The Army and Vietnam, part 4

by Ted on January 26, 2006

Last post from The Army and Vietnam by Andrew F. Krepinevich. This section describes both the Iraqification and the “oil spot” strategy, in which local forces take over security duty, and pacificed areas spread out and undercut the ability of the insurgents to draw strength from the local population. Eventually, this forces the insurgents back toward the borders and back into low-level harassment. It sounds as good as anything I could come up with. However, a strategy that heavily employs many small, light infantry units is inevitably in conflict with the goal of force protection, as these small units are vulnerable to IEDs and hit and run attacks.

It’s also interesting to note how the analogy with the Vietnam war breaks down with regards to Iraq. Iraqification is probably more difficult than Vietnamization because of the threat of ethnic civil war, and I don’t think that it’s accurate to talk about “guerilla bands that lie in wait just outside the populated areas” in Iraq. But, as always, I might be wrong.

(Comments on the last excerpt were especially good.)

Excerpt removed. Buy the book.



aaron 01.26.06 at 1:03 pm

Excellent post.


Barry 01.26.06 at 5:04 pm

Testing comments, 5:04 PM, EST (is everybody actually working hard today?)


No Preference 01.27.06 at 6:48 am

It’s surprising that Vietnam is held up as a model for Iraq. Vietnamization was a mirage. The Vietnamese government and army totally collapsed in a few short weeks in 1975 because the government was installed and kept in power by the US, and could not survive without our massive support. The GVN never had as much legitimacy among Vietnamese as the communists, unfortunately.

The current Iraqi government faces the same question of legitimacy. That ‘s nothing, however, compared to the our own crisis of legitimacy in Iraq. What right do we have to be there, shaping their future? None, and the Iraqis know it.


Jokomo 01.27.06 at 6:50 am

How about putting easy links to the other 3 parts of this article somewhere on this post? Alternately, a clearly marked tag that allowed one to access all 4 posts would be helpful.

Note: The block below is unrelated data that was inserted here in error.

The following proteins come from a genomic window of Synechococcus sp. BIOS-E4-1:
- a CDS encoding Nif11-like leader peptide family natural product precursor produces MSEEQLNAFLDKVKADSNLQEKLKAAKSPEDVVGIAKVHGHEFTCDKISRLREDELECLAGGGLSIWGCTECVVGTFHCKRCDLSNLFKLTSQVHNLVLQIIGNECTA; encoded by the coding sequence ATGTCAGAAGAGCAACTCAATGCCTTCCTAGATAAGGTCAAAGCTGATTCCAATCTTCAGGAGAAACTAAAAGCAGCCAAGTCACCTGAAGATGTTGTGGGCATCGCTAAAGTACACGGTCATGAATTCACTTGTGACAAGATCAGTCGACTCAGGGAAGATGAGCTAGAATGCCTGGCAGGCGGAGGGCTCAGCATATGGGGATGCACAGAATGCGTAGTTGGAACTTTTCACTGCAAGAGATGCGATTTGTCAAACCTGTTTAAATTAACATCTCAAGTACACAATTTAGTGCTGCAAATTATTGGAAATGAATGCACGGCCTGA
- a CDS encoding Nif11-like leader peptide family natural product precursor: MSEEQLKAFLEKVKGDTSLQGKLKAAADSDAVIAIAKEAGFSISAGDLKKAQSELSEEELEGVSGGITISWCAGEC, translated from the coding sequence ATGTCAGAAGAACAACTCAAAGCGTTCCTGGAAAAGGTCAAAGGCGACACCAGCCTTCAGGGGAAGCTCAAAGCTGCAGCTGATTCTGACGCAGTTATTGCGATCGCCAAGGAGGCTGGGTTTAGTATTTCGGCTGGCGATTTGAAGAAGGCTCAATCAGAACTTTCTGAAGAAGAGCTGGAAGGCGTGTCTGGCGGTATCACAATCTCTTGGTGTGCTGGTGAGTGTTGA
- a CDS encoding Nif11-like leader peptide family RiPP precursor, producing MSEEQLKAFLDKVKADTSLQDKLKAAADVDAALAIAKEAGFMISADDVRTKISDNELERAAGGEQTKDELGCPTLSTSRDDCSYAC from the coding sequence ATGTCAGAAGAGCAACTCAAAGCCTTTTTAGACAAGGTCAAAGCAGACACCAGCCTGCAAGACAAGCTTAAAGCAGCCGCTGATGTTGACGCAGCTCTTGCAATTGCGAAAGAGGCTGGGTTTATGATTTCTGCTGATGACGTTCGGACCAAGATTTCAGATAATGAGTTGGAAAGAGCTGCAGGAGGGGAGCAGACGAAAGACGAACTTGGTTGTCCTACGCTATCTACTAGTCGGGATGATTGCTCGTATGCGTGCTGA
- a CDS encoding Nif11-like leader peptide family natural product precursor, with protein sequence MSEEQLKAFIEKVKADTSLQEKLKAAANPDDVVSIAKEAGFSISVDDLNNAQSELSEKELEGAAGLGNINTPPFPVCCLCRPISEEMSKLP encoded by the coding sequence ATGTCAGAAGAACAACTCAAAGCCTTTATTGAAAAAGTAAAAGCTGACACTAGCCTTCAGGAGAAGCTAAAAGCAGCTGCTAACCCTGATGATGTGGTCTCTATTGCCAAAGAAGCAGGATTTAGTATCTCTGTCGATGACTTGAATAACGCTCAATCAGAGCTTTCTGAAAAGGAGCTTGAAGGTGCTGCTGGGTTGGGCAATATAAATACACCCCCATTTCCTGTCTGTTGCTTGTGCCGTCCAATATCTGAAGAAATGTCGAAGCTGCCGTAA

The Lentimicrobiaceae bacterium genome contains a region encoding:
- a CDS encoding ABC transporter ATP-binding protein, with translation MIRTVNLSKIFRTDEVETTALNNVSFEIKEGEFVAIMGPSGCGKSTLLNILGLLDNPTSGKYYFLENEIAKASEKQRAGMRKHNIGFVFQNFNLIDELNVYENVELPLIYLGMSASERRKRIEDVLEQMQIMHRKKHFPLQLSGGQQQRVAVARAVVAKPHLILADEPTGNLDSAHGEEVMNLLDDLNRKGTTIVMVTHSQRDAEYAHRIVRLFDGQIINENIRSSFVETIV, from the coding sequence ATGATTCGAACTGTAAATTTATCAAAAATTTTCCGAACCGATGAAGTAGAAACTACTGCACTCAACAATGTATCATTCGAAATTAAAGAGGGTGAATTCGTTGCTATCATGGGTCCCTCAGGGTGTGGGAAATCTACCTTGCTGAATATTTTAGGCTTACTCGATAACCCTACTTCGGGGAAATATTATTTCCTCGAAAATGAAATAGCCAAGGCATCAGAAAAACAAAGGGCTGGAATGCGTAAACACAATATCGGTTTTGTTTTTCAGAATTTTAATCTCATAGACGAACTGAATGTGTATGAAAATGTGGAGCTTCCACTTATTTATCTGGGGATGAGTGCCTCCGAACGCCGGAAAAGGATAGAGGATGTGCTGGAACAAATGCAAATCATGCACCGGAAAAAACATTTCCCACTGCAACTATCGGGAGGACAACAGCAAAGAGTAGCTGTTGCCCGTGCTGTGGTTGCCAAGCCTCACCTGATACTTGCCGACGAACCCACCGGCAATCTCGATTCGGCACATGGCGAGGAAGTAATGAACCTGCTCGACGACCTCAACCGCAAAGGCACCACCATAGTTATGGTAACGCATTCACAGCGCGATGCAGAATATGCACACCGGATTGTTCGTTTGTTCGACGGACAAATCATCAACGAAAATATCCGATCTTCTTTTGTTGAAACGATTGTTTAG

Patience is a virtue, just not one of my virtues.


Brendan 01.27.06 at 7:11 am

‘What right do we have to be there, shaping their future? None, and the Iraqis know it.’

True, but what’s lacking at the moment is any mass popular movement with democratic legitimacy to actually ask ‘us’ to leave. Look at the shenanigans that are currently going on to even get some kind of a government formed, let alone one that will have the internal coherence and legitimacy to ask the occupiers (that’s us btw) to leave. The problem is that to get a majority the Shias will have to compromise with the Sunnis and at the moment both sides don’t seem to be able to agree on anything. So to form a government the Shias may have to ally themselves with the Kurds, who of course will not agree to any proposal that results in the occupiers leaving.

Result: deadlock, instability, economic chaos, etc.


hirvi 01.27.06 at 11:43 am

“Excellent post”

You may think so, but I’d like to see someone try to implement that, Aaron.

He calls for large numbers of “small, light, mobile units”, preferably locally recruited, to operate at night, and with “coordination among many government organizations”.

Leaving aside the question of how small, how light, and how mobile the units are, how big is the reserve, which government organizations are to operate at night, and what is to happen during the day, where is one to find the highly proficient and motivated infantrymen (because that’s what you need to be as an ‘ace night-fighter’) to fill these units – from a local population?

And if you could find them, is it likely you’d have an insurgency in the first place?

Well, they can try it, I suppose. But in the meantime, the Pentagon is spending billions on 70-ton artillery pieces, and heaven knows what else that won’t fit in the plan, so it’s sure to be a slow-starter.

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